Spain's Canary islanders protest against oil drilling01 december 2014, 12:01
About 200 people, including tourists, formed a giant "SOS" on a beach on Spain's Canary Islands on Sunday to protest against drilling for oil off the archipelago, AFP reports.
Activists staged the protest at the resort of Corralejo on the north coast of Fuerteventura after bad weather forced them to cancel plans to send a flotilla to a site where Spanish oil giant Repsol began drilling for oil on November 18, about 50 kilometres (30 miles) off the island.
"We wanted to reach the prospecting zone and declare there our deep rejection to oil prospecting in the Canaries," said Ezequiel Navio, who heads a group combining environmentalists, local officials and business people.
The flotilla will leave for the oil prospecting site as soon as the weather permits, he added.
Dozens of sailboats of all sizes, as well as fishing boats, kayaks and inflatable dinghies have signed up to take part in the protest.
"The Canaries has four natural parks, 45 percent of its territory has some level of environmental protection, it is an image that has taken three decades to build, now it seems like none of this matters," said Navio.
Spain's Industry Ministry in August authorised Repsol to search for oil in the region at three locations at depths ranging from three to seven kilometres.
Environmental groups including Greenpeace and the World Wildlife Fund, and the local government have campaigned against drilling for oil, saying a spill in the area would harm protected species, coral reefs, tourism and fisheries.
The Canary Islands have plentiful sun and wind and many locals say they would prefer to see investment in renewable energy, rather than in hydrocarbons, as has happened in El Hierro, the smallest of the seven islands that make up the archipelago.
It claims to be the first island in the world to obtain 100 percent of its electricity supply from renewable sources of energy thanks to a large wind farm.
Three-quarters of Canary islanders oppose the oil prospecting, according to a poll published last week carried out for the regional government.
'They don't respect us'
The regional government called a referendum to ask residents if the archipelago should change its environmental and tourism policies for the sake of oil and gas exploration, but the national government blocked that in the courts.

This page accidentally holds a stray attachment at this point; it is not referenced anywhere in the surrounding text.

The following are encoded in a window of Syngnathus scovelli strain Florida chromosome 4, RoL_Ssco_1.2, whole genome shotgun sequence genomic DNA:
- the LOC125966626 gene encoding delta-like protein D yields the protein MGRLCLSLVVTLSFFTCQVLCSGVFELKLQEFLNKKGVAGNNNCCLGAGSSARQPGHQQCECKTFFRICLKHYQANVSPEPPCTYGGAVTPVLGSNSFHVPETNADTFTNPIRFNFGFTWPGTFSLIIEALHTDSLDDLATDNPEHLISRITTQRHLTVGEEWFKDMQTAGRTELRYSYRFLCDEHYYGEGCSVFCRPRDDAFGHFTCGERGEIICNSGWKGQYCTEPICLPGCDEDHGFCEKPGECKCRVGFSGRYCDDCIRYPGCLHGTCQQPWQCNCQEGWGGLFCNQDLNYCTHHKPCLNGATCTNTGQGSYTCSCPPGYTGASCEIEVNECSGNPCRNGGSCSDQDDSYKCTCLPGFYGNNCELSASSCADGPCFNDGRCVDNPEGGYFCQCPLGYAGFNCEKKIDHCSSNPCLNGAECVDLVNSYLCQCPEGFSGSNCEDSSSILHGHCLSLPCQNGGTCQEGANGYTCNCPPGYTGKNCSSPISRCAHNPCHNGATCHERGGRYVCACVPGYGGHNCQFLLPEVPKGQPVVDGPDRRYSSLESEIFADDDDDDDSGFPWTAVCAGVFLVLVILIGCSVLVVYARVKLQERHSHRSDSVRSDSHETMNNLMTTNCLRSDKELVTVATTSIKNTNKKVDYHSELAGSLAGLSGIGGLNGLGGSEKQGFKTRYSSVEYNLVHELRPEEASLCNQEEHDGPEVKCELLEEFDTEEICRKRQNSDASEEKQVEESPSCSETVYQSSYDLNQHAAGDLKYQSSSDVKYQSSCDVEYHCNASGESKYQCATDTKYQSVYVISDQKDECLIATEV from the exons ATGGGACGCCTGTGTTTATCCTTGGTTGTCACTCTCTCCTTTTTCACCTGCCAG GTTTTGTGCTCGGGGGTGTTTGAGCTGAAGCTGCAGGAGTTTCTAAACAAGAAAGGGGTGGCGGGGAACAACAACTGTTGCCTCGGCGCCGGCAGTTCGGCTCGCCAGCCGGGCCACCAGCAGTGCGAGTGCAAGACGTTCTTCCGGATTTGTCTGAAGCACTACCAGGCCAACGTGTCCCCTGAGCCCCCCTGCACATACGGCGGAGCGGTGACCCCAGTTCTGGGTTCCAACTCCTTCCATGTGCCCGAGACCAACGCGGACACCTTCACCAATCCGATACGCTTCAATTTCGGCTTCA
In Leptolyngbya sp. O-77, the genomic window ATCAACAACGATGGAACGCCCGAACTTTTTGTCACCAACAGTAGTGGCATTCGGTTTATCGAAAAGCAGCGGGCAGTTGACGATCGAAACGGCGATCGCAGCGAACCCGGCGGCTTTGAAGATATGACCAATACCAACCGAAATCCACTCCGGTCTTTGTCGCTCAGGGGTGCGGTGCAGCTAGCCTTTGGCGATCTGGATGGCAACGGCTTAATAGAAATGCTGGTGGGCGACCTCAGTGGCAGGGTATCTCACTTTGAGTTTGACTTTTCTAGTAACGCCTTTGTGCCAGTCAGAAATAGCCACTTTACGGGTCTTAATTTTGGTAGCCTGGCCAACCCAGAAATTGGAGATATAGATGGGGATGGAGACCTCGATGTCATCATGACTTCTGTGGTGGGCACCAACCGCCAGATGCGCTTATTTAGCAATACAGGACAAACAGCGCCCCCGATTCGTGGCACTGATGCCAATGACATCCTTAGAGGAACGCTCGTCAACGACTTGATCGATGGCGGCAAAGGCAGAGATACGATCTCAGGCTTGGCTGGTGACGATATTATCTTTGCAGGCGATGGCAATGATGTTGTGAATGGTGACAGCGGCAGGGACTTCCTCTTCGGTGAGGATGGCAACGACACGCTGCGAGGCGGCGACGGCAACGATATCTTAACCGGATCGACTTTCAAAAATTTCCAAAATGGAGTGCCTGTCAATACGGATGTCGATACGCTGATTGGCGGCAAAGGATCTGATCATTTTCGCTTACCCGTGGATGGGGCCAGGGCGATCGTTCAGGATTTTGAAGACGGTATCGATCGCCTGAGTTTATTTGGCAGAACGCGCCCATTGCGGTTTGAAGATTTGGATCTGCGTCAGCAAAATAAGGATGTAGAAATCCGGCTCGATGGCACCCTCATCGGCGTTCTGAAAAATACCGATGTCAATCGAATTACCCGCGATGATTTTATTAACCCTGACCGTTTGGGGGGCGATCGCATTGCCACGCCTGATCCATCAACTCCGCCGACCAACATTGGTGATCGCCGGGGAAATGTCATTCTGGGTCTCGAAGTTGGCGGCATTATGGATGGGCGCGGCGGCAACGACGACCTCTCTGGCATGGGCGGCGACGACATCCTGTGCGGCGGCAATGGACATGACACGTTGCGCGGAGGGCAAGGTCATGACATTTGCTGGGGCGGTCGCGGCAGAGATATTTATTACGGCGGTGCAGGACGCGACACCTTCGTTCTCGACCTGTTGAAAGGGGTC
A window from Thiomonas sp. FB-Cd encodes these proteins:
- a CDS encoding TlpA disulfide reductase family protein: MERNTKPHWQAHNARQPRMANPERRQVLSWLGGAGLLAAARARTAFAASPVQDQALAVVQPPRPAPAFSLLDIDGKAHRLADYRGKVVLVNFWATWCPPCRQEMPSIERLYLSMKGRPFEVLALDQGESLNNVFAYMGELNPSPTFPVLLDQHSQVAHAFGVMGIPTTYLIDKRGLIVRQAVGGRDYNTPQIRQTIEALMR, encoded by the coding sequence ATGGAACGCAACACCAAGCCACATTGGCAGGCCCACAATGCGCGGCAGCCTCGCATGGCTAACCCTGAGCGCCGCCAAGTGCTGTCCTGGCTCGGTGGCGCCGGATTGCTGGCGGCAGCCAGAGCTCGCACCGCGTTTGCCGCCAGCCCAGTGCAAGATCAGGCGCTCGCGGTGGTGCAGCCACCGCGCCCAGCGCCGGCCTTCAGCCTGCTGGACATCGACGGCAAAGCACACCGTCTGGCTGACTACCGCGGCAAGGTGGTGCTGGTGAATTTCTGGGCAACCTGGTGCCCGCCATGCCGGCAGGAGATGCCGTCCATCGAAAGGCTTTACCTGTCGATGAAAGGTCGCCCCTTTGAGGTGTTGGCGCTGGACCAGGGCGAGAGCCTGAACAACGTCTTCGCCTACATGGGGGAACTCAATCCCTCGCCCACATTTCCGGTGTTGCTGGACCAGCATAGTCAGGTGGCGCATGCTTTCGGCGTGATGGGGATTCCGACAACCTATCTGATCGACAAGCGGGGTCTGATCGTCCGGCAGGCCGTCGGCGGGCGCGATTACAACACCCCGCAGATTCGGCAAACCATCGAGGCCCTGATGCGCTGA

"They don't respect us, we have demonstrated before all institutions in the Canaries, town halls, universities, we don't want oil prospecting," said Claudia Morales, the mayor of La Oliva which is responsible for Corralejo.
"We feel there is no respect for the decisions of the people of the Canaries," she added.
Spain imports nearly 80 percent of its energy and the central government argues it can no longer afford the luxury of not tapping into its natural resources.
Three Spanish navy boats rammed vessels in which Greenpeace activists were approaching a Repsol ship on November 15, video distributed by Greenpeace showed.
An Italian protester fell into the water and was injured, Greenpeace said. It said its activists were protesting peacefully.
Repsol estimates its chances of finding oil in the region at 17-19 percent and plans to invest 350 million euros ($438 million) in exploration.
It has promised to take steps to protect the environment and says the project will create jobs in the islands, where unemployment is over 30 percent.
Under the terms of the licence, Repsol must provide a deposit of 20 million euros ($25 million) "to cover its environmental responsibilities".
It must stop its explorations if an earthquake stronger than magnitude 4.5 strikes the region.
The Canary Islands are Spain's third most popular destination after the Catalonia region including Barcelona, and the Balearic Islands.
The archipelago received 10.6 million foreign visitors last year, 17.5 percent of the total number of visitors to Spain.